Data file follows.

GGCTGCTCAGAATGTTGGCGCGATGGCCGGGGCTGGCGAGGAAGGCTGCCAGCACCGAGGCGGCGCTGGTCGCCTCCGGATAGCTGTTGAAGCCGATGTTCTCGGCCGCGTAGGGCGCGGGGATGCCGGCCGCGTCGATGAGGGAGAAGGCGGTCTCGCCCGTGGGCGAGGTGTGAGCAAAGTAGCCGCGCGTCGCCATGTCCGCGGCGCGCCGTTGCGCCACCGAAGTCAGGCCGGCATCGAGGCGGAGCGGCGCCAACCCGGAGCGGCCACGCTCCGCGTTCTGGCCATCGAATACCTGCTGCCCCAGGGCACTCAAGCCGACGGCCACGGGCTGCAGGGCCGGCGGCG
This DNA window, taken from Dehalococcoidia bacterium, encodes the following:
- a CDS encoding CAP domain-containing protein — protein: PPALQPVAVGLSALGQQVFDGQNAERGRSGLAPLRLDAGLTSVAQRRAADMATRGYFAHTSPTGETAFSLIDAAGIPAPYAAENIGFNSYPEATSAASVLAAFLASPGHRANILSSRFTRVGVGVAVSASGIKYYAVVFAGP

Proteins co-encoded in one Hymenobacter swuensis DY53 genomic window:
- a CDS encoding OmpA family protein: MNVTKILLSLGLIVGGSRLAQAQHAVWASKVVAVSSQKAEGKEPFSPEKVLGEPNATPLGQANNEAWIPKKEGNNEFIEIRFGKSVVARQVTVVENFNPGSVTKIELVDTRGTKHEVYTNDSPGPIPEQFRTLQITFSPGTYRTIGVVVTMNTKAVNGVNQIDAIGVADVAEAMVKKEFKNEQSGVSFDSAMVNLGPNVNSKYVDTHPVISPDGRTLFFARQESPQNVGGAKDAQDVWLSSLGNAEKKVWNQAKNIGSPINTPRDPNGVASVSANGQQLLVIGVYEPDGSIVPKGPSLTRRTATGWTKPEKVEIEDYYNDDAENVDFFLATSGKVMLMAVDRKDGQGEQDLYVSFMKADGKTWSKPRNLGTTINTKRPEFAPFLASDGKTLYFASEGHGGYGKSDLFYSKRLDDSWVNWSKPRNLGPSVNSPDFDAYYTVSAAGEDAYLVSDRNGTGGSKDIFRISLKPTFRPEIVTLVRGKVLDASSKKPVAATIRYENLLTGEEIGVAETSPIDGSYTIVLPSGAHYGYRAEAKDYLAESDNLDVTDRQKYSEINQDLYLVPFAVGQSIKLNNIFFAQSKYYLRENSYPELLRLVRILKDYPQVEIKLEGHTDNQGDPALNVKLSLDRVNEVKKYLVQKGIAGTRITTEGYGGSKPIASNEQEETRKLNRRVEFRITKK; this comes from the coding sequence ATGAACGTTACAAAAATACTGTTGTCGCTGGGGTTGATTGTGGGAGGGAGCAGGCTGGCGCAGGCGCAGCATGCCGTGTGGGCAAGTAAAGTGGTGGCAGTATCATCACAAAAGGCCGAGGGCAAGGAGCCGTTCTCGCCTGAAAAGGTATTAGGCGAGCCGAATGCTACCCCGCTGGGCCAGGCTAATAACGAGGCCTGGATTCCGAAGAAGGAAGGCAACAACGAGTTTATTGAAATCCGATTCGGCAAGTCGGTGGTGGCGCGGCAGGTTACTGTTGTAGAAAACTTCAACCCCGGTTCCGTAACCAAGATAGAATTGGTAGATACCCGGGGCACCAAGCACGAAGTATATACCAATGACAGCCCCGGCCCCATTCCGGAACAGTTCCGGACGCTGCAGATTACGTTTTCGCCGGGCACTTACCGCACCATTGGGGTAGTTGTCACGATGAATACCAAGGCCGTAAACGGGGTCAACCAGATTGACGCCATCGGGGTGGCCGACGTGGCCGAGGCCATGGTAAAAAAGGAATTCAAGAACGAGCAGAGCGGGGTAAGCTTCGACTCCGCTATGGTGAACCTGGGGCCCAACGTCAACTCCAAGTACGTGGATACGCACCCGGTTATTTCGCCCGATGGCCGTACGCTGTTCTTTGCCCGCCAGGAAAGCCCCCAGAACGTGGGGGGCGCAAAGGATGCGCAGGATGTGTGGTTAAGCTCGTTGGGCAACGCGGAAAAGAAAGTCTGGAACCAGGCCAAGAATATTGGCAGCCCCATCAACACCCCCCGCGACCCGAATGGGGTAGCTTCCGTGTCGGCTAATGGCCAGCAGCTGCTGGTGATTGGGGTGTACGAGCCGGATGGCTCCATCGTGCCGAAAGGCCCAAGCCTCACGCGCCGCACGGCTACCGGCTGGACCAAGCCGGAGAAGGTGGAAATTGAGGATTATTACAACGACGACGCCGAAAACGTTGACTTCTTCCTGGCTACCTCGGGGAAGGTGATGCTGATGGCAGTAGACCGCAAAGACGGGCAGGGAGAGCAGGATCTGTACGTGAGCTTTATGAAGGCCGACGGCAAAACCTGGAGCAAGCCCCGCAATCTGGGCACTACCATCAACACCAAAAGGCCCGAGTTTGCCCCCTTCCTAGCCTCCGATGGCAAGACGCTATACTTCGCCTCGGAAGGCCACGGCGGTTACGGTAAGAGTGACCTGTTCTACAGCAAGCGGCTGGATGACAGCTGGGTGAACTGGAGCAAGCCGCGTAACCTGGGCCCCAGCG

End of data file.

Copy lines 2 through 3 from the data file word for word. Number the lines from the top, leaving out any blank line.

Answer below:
This DNA window, taken from Dehalococcoidia bacterium, encodes the following:
- a CDS encoding CAP domain-containing protein — protein: PPALQPVAVGLSALGQQVFDGQNAERGRSGLAPLRLDAGLTSVAQRRAADMATRGYFAHTSPTGETAFSLIDAAGIPAPYAAENIGFNSYPEATSAASVLAAFLASPGHRANILSSRFTRVGVGVAVSASGIKYYAVVFAGP